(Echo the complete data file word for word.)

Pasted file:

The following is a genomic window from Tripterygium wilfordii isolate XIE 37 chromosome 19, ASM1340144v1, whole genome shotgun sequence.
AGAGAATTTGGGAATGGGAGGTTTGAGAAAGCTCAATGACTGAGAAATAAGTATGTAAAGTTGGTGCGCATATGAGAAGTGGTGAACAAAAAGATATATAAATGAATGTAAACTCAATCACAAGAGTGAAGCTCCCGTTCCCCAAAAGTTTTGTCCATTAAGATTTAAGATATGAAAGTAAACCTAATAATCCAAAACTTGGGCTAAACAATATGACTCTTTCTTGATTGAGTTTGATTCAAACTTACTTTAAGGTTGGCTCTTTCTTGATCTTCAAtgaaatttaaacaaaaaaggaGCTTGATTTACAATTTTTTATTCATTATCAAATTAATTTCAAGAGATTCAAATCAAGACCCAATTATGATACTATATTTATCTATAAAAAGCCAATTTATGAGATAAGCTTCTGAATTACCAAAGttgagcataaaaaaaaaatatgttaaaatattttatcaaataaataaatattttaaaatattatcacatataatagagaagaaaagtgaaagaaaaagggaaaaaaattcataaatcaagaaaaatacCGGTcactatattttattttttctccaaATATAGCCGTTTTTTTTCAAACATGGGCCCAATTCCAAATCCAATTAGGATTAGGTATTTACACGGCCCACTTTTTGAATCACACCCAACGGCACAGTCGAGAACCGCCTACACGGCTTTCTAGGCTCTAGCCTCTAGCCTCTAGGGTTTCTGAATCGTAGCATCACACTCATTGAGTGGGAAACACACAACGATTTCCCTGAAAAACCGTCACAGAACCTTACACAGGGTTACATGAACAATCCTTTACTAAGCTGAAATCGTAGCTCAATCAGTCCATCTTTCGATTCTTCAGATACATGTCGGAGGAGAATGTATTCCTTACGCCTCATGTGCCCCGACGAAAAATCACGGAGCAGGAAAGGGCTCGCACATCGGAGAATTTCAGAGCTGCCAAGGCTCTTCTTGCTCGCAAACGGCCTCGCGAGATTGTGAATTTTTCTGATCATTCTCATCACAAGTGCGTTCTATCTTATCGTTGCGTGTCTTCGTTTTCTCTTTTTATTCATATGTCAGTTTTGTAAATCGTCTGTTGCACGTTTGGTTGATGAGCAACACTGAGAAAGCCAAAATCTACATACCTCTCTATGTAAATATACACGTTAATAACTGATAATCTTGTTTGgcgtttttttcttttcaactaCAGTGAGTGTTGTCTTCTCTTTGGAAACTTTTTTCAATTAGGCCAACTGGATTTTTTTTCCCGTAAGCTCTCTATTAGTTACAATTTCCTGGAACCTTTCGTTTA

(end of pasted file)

The following is a genomic window from Tripterygium wilfordii isolate XIE 37 chromosome 19, ASM1340144v1, whole genome shotgun sequence.
AGAGAATTTGGGAATGGGAGGTTTGAGAAAGCTCAATGACTGAGAAATAAGTATGTAAAGTTGGTGCGCATATGAGAAGTGGTGAACAAAAAGATATATAAATGAATGTAAACTCAATCACAAGAGTGAAGCTCCCGTTCCCCAAAAGTTTTGTCCATTAAGATTTAAGATATGAAAGTAAACCTAATAATCCAAAACTTGGGCTAAACAATATGACTCTTTCTTGATTGAGTTTGATTCAAACTTACTTTAAGGTTGGCTCTTTCTTGATCTTCAAtgaaatttaaacaaaaaaggaGCTTGATTTACAATTTTTTATTCATTATCAAATTAATTTCAAGAGATTCAAATCAAGACCCAATTATGATACTATATTTATCTATAAAAAGCCAATTTATGAGATAAGCTTCTGAATTACCAAAGttgagcataaaaaaaaaatatgttaaaatattttatcaaataaataaatattttaaaatattatcacatataatagagaagaaaagtgaaagaaaaagggaaaaaaattcataaatcaagaaaaatacCGGTcactatattttattttttctccaaATATAGCCGTTTTTTTTCAAACATGGGCCCAATTCCAAATCCAATTAGGATTAGGTATTTACACGGCCCACTTTTTGAATCACACCCAACGGCACAGTCGAGAACCGCCTACACGGCTTTCTAGGCTCTAGCCTCTAGCCTCTAGGGTTTCTGAATCGTAGCATCACACTCATTGAGTGGGAAACACACAACGATTTCCCTGAAAAACCGTCACAGAACCTTACACAGGGTTACATGAACAATCCTTTACTAAGCTGAAATCGTAGCTCAATCAGTCCATCTTTCGATTCTTCAGATACATGTCGGAGGAGAATGTATTCCTTACGCCTCATGTGCCCCGACGAAAAATCACGGAGCAGGAAAGGGCTCGCACATCGGAGAATTTCAGAGCTGCCAAGGCTCTTCTTGCTCGCAAACGGCCTCGCGAGATTGTGAATTTTTCTGATCATTCTCATCACAAGTGCGTTCTATCTTATCGTTGCGTGTCTTCGTTTTCTCTTTTTATTCATATGTCAGTTTTGTAAATCGTCTGTTGCACGTTTGGTTGATGAGCAACACTGAGAAAGCCAAAATCTACATACCTCTCTATGTAAATATACACGTTAATAACTGATAATCTTGTTTGgcgtttttttcttttcaactaCAGTGAGTGTTGTCTTCTCTTTGGAAACTTTTTTCAATTAGGCCAACTGGATTTTTTTTCCCGTAAGCTCTCTATTAGTTACAATTTCCTGGAACCTTTCGTTTA